Comcast plans to announce Thursday that it is beginning the introduction of a new broadband Internet technology in the Minneapolis-St. Paul region, starting this week.I was excited when I first read this, as 50Mbs speed will allow for streaming and quick downloads of HD movie and TV content. But then I realized that this is another Comcast offering that looks good on everything except price. $150 a month? Who is going to pay that?
The technology, Docsis 3.0, is a bandwidth hog’s dream: Internet users can feast on download speeds of up to 50 megabits per second and upload speeds of 5 megabits a second. The service is pricey. In the Twin Cities, the new tier will be offered at $150 a month, as compared to an 8-megabit-a-second download tier now offered at $53 and a 6-megabit-a-second download tier at $43.
Mitch Bowling, a senior vice president at Comcast, said the company would make Docsis 3.0 available to 20 percent of homes in areas it serves in 2009 and will finish the introduction to the rest of the country by 2010.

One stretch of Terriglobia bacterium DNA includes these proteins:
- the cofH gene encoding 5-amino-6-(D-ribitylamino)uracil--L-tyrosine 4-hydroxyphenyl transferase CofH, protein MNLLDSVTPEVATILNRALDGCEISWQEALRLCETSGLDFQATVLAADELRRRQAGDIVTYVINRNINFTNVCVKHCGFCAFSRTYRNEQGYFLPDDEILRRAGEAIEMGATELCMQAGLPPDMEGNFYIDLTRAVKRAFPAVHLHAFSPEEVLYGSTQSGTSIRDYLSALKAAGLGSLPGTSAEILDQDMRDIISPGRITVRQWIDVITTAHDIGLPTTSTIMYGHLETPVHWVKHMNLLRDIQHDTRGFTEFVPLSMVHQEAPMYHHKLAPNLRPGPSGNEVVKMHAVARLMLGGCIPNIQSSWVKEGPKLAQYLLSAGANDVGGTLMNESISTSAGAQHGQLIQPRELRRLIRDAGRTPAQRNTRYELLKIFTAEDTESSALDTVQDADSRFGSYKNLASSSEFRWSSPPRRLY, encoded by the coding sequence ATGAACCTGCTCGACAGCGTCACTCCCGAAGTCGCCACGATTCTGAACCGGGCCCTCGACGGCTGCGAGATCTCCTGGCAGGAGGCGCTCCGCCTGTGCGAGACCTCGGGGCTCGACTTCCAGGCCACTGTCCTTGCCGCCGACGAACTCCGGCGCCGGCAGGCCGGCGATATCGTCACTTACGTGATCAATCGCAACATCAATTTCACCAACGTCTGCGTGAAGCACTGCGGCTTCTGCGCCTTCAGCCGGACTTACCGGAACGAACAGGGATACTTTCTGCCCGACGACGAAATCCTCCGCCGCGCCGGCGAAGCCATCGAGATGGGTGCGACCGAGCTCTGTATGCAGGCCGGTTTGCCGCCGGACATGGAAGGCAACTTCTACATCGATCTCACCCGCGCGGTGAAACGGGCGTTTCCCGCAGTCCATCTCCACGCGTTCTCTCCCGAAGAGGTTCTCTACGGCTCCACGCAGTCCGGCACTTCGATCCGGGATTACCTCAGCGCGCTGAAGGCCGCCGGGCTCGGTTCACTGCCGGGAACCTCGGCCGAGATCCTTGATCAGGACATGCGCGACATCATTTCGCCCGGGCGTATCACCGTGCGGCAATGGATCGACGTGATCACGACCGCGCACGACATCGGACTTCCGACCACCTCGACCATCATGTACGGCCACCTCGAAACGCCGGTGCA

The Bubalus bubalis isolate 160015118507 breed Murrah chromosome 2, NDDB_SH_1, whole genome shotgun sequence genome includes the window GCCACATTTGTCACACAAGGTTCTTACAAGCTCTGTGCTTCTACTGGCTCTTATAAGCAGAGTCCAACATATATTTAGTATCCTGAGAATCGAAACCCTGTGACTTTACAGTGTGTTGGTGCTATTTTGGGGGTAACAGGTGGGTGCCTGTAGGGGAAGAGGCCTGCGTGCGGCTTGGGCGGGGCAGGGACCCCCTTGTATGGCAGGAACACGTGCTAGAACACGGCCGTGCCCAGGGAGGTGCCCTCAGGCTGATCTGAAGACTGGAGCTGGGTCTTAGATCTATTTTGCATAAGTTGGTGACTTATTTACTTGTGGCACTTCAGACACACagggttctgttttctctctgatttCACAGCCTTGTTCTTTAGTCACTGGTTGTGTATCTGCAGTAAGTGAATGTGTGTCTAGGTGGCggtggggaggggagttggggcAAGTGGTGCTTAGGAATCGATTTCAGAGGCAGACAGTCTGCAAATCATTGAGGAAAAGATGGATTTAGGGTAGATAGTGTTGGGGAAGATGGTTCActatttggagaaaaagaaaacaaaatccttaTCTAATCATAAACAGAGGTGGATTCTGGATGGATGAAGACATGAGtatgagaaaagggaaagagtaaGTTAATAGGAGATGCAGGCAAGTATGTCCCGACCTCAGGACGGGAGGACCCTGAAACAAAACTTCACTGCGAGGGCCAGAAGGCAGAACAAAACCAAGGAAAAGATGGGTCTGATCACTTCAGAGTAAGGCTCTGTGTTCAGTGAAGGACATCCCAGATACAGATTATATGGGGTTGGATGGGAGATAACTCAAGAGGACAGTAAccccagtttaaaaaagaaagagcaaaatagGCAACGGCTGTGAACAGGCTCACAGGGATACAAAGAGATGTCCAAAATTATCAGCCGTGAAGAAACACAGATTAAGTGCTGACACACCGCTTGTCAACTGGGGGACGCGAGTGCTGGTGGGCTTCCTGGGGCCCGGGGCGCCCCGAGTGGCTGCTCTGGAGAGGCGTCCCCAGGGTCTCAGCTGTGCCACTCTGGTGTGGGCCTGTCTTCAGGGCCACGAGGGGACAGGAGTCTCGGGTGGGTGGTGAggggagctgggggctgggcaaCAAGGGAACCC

The next president should challenge the internet providers to make 100Mbs Internet access available to all Americans for $50 a month by the end of his first term (Jan, 2013). It is time to put America back on the map in terms of internet competitiveness. (Personally I would be fine with just a goal of all urban and suburban households hitting this goal, as I figure the rural locations will be the tricky ones, but that doesn't make for a good political rallying cry.)
The commenters on Digg mention that you can get 100 Mbs (up and down) for the same price in Japan, for 25€ in Finland and 17€ in Sweden. Sweden taunts us further by using the world's fastest internet connection to dry laundry. Even Malaysia has a plan to provide 224Mbps Internet access at a cost of RM5 (US$1.58) per user per month.
I am glad to see Comcast rolling this out, but America needs even faster internet speeds at much lower prices.